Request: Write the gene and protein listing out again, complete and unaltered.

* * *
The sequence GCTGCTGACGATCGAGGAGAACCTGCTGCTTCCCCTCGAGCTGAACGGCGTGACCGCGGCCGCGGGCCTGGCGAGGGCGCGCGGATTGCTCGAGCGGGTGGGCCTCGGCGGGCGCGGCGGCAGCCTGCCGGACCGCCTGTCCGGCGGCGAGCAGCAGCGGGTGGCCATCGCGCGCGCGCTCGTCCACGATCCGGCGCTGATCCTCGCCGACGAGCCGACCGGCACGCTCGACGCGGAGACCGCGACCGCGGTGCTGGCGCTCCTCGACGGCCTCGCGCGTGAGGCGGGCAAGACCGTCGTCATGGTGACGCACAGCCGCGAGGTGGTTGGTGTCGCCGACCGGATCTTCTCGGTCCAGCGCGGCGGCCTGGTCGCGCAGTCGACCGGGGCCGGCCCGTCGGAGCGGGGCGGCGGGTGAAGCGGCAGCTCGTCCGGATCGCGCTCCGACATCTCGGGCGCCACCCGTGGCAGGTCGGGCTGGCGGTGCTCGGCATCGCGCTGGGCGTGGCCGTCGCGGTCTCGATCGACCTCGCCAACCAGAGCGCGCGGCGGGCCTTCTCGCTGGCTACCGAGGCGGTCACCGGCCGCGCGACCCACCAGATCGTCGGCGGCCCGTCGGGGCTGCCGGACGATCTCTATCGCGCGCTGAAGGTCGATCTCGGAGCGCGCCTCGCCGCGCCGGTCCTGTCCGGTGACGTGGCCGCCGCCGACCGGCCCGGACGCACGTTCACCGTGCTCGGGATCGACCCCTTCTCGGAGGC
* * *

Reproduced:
The sequence GCTGCTGACGATCGAGGAGAACCTGCTGCTTCCCCTCGAGCTGAACGGCGTGACCGCGGCCGCGGGCCTGGCGAGGGCGCGCGGATTGCTCGAGCGGGTGGGCCTCGGCGGGCGCGGCGGCAGCCTGCCGGACCGCCTGTCCGGCGGCGAGCAGCAGCGGGTGGCCATCGCGCGCGCGCTCGTCCACGATCCGGCGCTGATCCTCGCCGACGAGCCGACCGGCACGCTCGACGCGGAGACCGCGACCGCGGTGCTGGCGCTCCTCGACGGCCTCGCGCGTGAGGCGGGCAAGACCGTCGTCATGGTGACGCACAGCCGCGAGGTGGTTGGTGTCGCCGACCGGATCTTCTCGGTCCAGCGCGGCGGCCTGGTCGCGCAGTCGACCGGGGCCGGCCCGTCGGAGCGGGGCGGCGGGTGAAGCGGCAGCTCGTCCGGATCGCGCTCCGACATCTCGGGCGCCACCCGTGGCAGGTCGGGCTGGCGGTGCTCGGCATCGCGCTGGGCGTGGCCGTCGCGGTCTCGATCGACCTCGCCAACCAGAGCGCGCGGCGGGCCTTCTCGCTGGCTACCGAGGCGGTCACCGGCCGCGCGACCCACCAGATCGTCGGCGGCCCGTCGGGGCTGCCGGACGATCTCTATCGCGCGCTGAAGGTCGATCTCGGAGCGCGCCTCGCCGCGCCGGTCCTGTCCGGTGACGTGGCCGCCGCCGACCGGCCCGGACGCACGTTCACCGTGCTCGGGATCGACCCCTTCTCGGAGGC